More Right whales

A team from the Center for Coastal Studies works to free a one-year-old right whale from the fishing ropes wrapped and knotted around its body and flippers. The whale is Kingfisher, #3346 in the...
In December 2003, researchers spotted Phoenix off the coast of Florida with her second calf. More about the right whale can be found in our Tale of a Whale featured story .
A North Atlantic right whale with a deep wound caused by entanglement in fishing gear floats at the surface in the Bay of Fundy on August 1, 1999. Crew members on the International Fund for Animal...
The rough patches of skin known as callosities occur in unique patterns on all North Atlantic right whales and help researchers identify and track individual whales. This whale is named Phoenix. More...
A view of the injured fluke belonging to Phoenix’s mother, Stumpy. It is not known what caused this injury. It possibly could have been an entanglement. More about whales can be found in our Tale of...
A right whale opens its mouth wide, revealing huge plates of baleen hanging from its upper jaw. There are between 200 and 270 baleen plates on each side of a right whale's upper jaw. They work like a...
Since 1987, researchers have been tracking the North Atlantic right whale named Phoenix. More about Phoenix can be found in the Tale of a Whale photo essay .
This illustration shows how fishing lines attached to traps and buoys on the ocean floor present a potentially deadly hazard to North Atlantic right whales. Freeing entangled whales involves a...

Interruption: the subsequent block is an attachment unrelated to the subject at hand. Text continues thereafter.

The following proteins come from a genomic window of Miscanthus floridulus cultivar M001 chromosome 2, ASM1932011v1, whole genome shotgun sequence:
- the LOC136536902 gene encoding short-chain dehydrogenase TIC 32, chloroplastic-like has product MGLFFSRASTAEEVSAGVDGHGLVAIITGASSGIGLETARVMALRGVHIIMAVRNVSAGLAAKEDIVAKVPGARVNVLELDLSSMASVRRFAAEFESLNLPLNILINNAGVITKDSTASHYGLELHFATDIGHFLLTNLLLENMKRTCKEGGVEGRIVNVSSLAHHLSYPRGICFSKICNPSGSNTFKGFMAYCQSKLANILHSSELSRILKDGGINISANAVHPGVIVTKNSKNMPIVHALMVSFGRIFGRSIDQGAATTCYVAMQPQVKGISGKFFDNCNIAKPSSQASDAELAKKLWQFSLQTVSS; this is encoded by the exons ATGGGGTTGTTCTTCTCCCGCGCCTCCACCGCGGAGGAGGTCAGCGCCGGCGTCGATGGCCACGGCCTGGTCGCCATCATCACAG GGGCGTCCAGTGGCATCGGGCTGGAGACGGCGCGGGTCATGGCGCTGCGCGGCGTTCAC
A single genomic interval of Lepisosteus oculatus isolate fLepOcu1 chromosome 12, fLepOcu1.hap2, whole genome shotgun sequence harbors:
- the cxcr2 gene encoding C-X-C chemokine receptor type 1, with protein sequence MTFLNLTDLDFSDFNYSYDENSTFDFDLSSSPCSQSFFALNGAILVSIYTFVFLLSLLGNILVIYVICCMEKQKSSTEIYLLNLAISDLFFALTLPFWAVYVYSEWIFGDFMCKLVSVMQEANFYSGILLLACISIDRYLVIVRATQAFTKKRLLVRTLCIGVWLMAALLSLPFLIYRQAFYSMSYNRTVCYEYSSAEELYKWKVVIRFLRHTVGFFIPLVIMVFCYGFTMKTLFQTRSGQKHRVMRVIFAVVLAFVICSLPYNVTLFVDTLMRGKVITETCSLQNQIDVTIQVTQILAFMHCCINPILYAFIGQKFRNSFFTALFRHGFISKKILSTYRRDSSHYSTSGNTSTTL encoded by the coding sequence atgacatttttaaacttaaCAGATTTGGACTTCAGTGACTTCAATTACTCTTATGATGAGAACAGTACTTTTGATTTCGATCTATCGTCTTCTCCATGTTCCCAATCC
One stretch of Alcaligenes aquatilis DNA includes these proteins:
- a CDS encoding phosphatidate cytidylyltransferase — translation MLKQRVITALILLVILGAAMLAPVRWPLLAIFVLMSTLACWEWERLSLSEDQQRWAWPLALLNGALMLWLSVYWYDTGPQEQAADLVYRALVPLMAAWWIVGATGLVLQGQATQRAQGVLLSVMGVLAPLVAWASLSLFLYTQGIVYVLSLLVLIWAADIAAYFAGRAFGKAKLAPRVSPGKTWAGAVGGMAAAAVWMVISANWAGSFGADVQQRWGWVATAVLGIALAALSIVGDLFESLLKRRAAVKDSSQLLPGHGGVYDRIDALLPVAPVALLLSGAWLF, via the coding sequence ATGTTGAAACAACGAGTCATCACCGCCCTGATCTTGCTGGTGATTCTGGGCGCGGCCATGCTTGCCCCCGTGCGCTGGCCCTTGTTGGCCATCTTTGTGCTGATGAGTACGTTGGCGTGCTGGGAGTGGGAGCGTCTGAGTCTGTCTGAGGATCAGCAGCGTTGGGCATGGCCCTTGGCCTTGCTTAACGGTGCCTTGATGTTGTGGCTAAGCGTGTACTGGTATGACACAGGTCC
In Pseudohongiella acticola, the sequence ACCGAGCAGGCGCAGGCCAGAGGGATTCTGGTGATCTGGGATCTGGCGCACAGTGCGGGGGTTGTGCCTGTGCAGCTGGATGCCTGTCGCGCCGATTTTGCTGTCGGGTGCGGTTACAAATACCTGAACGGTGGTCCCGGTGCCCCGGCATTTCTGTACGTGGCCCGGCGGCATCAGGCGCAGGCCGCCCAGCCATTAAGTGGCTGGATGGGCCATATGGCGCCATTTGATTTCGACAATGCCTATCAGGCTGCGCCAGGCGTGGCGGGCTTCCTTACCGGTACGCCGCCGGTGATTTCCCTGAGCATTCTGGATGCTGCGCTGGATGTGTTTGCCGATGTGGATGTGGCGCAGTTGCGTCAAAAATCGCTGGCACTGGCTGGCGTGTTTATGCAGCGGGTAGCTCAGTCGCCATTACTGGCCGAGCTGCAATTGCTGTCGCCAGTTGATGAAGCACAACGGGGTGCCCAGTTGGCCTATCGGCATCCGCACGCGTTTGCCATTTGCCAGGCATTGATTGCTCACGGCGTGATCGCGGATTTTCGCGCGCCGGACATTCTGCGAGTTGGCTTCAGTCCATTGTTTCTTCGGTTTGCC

In the late 1990's, researchers at the Woods Hole Oceanographic Institution (WHOI) invented the D-Tag —a radio device that can be attached by suction cups to a whale's back. Using a tiny underwater...
There were fewer than 450 North Atlantic right whales in 2006. Yet it has been illegal to hunt them since 1935. Why haven’t populations increased? Traits that made right whales easy to hunt make them...
Whalers hunted right whales for their blubber, which could be turned into oil to burn in lamps or make soap, and their baleen. Baleen is the series of fringed plates hanging in their mouths that they...
An early scale model of North Atlantic right whale Phoenix that was used to develop a life size model for the Smithsonian shows the location of scars on her mouth from entanglements with fishing gear...
Phoenix rises out of the waters east of Cape Cod, MA, in April 2003. The rough patches of skin (known as callosities) occur in unique patterns on all North Atlantic right whales and help researchers...
The International Union for the Conservation of Nature ( IUCN ) maintains the Red List of Threatened Species , an inventory of the global conservation status of plants and animals. In a 2010 study ,...
This close-up photo of a right whale's head shows dozens of hitchhikers—tiny crustaceans known as whale lice, or cyamid amphipods. They live on the rough patches of skin (known as callosities) on...
When a critically endangered North Atlantic right whale becomes entangled in fishing gear, members of a response team from the Atlantic Large Whale Disentanglement Network spring into action. In the...
This photograph was snapped as Phoenix swam in the Gulf of Maine in July 2008. More about the right whale can be found in our Tale of a Whale featured story .
Subscribe to Right whales